Nigel Forbes was one of a dwindling band of ministers who held office under Harold Macmillan; only Lord Carrington remains his senior. Fleetingly, in 1958 and 1959, he was Minister of State for Scottish affairs at a time when Supermac wanted his Scottish ministers to be available for Commons votes and yet needed a ministerial presence in Scotland. Forbes must be unique in making it a condition that come the next election – which came in 1959 – the PM should find someone to take his place.
As a minister I only knew Forbes by reputation. James Hoy, Harold Wilson’s Agriculture and Fisheries Minister from 1964-70 and in general no admirer of Tory politicians, told me, “Blow me, that aristocrat talked more sense about farming and fishing rights than any minister of either party since 1945!” This judgement did not surprise me.
My own dealings with Forbes came in his capacity as chairman of the Royal Highland and Agriculture Society of Scotland, in the days when the Highland Show was peripatetic, and as chairman of Rolawn, Europe’s largest producer of cultivated turf. With a puckish grin he said to me, “You realise we are quite important people as far as Mr Shankly, Mr Busby and Mr Stein are concerned.”
Forbes was Premier Lord of Scotland and Chief of Clan Forbes. He was also the last surviving Representative Peer of Scotland – one of those peers unkindly nicknamed “the venal Scots”. From the 1707 Acts of Union until 1963 not all Scottish peers were entitled to sit in the Lords; they had to elect 16 of their number. Forbes used to joke with his friends, “I have been elected to the Lords in a truly democratic manner, and I must do justice to my electors!” His maiden speech concerned the demand for a good bridge over the Forth, to replace the two ferry boats, Robert the Bruce and Queen Margaret, and eliminate delays between Aberdeen and Dundee, and Edinburgh.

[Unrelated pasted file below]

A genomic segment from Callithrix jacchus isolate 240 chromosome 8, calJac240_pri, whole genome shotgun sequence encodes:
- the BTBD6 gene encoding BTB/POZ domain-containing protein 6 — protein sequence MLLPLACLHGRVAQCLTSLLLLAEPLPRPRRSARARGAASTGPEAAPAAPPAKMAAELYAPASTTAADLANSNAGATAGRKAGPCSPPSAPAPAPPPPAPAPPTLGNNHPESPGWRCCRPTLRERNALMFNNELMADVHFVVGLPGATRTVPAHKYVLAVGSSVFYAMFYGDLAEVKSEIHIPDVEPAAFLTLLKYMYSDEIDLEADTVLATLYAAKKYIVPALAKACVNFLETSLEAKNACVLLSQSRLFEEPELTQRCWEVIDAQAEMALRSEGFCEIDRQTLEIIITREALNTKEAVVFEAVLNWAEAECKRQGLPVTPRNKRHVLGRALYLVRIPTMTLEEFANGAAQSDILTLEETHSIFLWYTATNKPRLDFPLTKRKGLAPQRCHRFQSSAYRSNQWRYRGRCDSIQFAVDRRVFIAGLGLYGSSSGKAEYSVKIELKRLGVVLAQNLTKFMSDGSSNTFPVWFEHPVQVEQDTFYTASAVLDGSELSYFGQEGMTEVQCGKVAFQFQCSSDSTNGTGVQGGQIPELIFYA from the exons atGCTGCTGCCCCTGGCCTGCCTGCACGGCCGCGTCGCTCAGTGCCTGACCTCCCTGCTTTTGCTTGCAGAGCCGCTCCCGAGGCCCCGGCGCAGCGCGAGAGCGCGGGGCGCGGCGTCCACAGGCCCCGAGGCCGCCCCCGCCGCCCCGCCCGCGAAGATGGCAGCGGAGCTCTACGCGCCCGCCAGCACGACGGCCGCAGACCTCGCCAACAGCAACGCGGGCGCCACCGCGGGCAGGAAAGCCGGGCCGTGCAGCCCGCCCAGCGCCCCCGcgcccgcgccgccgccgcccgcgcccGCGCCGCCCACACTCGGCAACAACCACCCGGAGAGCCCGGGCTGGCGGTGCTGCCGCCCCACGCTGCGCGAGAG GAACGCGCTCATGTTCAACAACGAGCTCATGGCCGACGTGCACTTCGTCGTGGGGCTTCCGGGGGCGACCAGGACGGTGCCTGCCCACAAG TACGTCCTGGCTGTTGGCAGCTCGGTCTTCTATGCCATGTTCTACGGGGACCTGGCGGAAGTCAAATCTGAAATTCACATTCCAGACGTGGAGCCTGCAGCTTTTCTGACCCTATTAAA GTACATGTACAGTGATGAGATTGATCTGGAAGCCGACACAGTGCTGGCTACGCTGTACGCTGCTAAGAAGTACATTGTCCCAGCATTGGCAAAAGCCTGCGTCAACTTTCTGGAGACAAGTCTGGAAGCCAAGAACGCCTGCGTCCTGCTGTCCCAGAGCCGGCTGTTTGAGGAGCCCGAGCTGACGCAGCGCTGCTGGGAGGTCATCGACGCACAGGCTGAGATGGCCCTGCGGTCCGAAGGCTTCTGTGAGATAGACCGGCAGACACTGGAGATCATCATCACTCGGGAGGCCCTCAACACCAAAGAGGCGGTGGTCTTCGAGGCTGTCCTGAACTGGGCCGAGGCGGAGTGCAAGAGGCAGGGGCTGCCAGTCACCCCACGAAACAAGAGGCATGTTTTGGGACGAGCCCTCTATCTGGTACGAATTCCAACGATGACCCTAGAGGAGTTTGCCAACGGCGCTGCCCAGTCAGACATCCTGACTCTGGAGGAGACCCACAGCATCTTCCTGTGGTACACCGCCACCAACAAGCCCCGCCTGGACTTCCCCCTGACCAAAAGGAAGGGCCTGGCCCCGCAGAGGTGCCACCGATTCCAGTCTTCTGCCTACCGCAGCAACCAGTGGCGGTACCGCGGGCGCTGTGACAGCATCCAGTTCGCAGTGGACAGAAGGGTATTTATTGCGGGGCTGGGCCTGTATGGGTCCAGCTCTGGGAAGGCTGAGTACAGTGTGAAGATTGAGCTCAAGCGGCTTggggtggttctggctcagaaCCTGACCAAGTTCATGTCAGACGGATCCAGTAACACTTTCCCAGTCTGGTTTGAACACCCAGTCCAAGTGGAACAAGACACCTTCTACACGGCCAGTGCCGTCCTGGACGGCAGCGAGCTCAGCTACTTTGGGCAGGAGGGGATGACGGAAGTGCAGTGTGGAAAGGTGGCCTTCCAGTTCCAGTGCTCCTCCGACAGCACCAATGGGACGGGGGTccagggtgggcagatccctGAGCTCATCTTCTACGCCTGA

Nigel Forbes succeeded his father, the 21st Lord Forbes, in 1953; the family peerage goes back to 1445, when it was created for a grandson-in-law of Robert III of Scotland. One of the family, Rev John Forbes, emigrated to the US, where one of his descendants is the US Secretary of State, John Kerry, whose mother was a Forbes.
After Harrow and Sandhurst, Forbes joined the “family regiment”, the Grenadier Guards. During the retreat to Dunkirk a German mortar shattered his leg. After recuperating Forbes went to Staff College and became Military Assistant to the High Commissioner for Palestine – where, he said, “I was bloody lucky not to be blown up in the King David Hotel.”
At the Coronation he carried the Coronet of the Princess Royal, but was far more than stereotyped nobility. An active member of the Sports Council for Scotland, he contributed much to making Edinburgh’s first Commonwealth Games, in 1970, a success. Above all he was an Aberdeenshire farmer of 5,000 acres who gained the respect of other farmers in Grampian – not folk easily impressed.
Nigel Ivan Forbes, soldier, businessman and politician: born Aberdeen 19 February 1918; Representative Peer of Scotland 1955–63; Minister of State, Scottish Office 1958-59; 22nd Lord Forbes; KBE 1960; married 1940 Rosemary Hamilton-Russell (two sons, one daughter); died Alford, Aberdeenshire 5 March 2013.Reuse content